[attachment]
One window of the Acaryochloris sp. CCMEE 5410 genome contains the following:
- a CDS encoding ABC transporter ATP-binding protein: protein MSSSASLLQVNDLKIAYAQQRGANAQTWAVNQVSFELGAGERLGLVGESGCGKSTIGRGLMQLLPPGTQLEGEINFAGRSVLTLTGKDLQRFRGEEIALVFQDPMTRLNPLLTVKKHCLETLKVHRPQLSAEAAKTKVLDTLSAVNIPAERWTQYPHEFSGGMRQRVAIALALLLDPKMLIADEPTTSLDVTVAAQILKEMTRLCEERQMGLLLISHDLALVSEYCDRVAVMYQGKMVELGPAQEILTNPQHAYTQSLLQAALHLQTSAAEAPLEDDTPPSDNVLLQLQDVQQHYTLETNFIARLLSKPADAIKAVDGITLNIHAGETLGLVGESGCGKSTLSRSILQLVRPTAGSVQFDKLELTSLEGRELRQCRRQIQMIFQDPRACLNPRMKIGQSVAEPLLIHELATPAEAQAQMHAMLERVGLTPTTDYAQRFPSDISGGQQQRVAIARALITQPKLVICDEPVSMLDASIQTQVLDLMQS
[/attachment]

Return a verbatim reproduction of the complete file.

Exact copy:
One window of the Acaryochloris sp. CCMEE 5410 genome contains the following:
- a CDS encoding ABC transporter ATP-binding protein: protein MSSSASLLQVNDLKIAYAQQRGANAQTWAVNQVSFELGAGERLGLVGESGCGKSTIGRGLMQLLPPGTQLEGEINFAGRSVLTLTGKDLQRFRGEEIALVFQDPMTRLNPLLTVKKHCLETLKVHRPQLSAEAAKTKVLDTLSAVNIPAERWTQYPHEFSGGMRQRVAIALALLLDPKMLIADEPTTSLDVTVAAQILKEMTRLCEERQMGLLLISHDLALVSEYCDRVAVMYQGKMVELGPAQEILTNPQHAYTQSLLQAALHLQTSAAEAPLEDDTPPSDNVLLQLQDVQQHYTLETNFIARLLSKPADAIKAVDGITLNIHAGETLGLVGESGCGKSTLSRSILQLVRPTAGSVQFDKLELTSLEGRELRQCRRQIQMIFQDPRACLNPRMKIGQSVAEPLLIHELATPAEAQAQMHAMLERVGLTPTTDYAQRFPSDISGGQQQRVAIARALITQPKLVICDEPVSMLDASIQTQVLDLMQS